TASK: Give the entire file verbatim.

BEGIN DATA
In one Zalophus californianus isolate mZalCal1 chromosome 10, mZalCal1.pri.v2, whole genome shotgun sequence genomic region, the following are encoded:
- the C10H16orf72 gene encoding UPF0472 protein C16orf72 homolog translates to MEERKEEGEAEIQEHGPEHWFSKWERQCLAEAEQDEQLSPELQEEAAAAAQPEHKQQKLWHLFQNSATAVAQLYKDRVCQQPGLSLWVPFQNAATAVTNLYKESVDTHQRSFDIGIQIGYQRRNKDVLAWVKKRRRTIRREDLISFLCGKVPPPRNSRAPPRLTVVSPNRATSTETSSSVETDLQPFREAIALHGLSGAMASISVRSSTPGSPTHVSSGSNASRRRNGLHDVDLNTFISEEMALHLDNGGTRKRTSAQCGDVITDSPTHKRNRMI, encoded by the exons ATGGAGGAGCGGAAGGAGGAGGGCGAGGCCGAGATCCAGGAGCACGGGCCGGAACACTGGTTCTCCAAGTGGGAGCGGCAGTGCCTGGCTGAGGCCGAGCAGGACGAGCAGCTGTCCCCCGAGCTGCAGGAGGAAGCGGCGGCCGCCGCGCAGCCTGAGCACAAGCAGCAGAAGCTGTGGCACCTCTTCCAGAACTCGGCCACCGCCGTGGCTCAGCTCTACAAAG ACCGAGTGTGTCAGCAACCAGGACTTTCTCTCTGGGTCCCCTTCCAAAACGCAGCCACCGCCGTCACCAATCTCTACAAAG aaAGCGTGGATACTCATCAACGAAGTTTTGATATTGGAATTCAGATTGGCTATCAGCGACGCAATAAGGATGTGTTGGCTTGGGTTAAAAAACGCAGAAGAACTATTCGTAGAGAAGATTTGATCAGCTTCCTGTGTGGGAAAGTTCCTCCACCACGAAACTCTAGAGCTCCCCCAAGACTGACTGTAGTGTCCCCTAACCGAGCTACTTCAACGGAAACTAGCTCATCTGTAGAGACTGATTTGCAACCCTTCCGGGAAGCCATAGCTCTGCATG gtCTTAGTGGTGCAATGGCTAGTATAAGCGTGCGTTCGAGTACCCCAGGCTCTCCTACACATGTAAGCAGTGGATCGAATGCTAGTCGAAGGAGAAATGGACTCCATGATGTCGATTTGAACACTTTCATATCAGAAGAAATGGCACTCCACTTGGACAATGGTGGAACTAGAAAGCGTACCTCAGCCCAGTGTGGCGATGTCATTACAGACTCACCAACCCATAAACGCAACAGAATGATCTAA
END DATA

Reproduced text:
In one Zalophus californianus isolate mZalCal1 chromosome 10, mZalCal1.pri.v2, whole genome shotgun sequence genomic region, the following are encoded:
- the C10H16orf72 gene encoding UPF0472 protein C16orf72 homolog translates to MEERKEEGEAEIQEHGPEHWFSKWERQCLAEAEQDEQLSPELQEEAAAAAQPEHKQQKLWHLFQNSATAVAQLYKDRVCQQPGLSLWVPFQNAATAVTNLYKESVDTHQRSFDIGIQIGYQRRNKDVLAWVKKRRRTIRREDLISFLCGKVPPPRNSRAPPRLTVVSPNRATSTETSSSVETDLQPFREAIALHGLSGAMASISVRSSTPGSPTHVSSGSNASRRRNGLHDVDLNTFISEEMALHLDNGGTRKRTSAQCGDVITDSPTHKRNRMI, encoded by the exons ATGGAGGAGCGGAAGGAGGAGGGCGAGGCCGAGATCCAGGAGCACGGGCCGGAACACTGGTTCTCCAAGTGGGAGCGGCAGTGCCTGGCTGAGGCCGAGCAGGACGAGCAGCTGTCCCCCGAGCTGCAGGAGGAAGCGGCGGCCGCCGCGCAGCCTGAGCACAAGCAGCAGAAGCTGTGGCACCTCTTCCAGAACTCGGCCACCGCCGTGGCTCAGCTCTACAAAG ACCGAGTGTGTCAGCAACCAGGACTTTCTCTCTGGGTCCCCTTCCAAAACGCAGCCACCGCCGTCACCAATCTCTACAAAG aaAGCGTGGATACTCATCAACGAAGTTTTGATATTGGAATTCAGATTGGCTATCAGCGACGCAATAAGGATGTGTTGGCTTGGGTTAAAAAACGCAGAAGAACTATTCGTAGAGAAGATTTGATCAGCTTCCTGTGTGGGAAAGTTCCTCCACCACGAAACTCTAGAGCTCCCCCAAGACTGACTGTAGTGTCCCCTAACCGAGCTACTTCAACGGAAACTAGCTCATCTGTAGAGACTGATTTGCAACCCTTCCGGGAAGCCATAGCTCTGCATG gtCTTAGTGGTGCAATGGCTAGTATAAGCGTGCGTTCGAGTACCCCAGGCTCTCCTACACATGTAAGCAGTGGATCGAATGCTAGTCGAAGGAGAAATGGACTCCATGATGTCGATTTGAACACTTTCATATCAGAAGAAATGGCACTCCACTTGGACAATGGTGGAACTAGAAAGCGTACCTCAGCCCAGTGTGGCGATGTCATTACAGACTCACCAACCCATAAACGCAACAGAATGATCTAA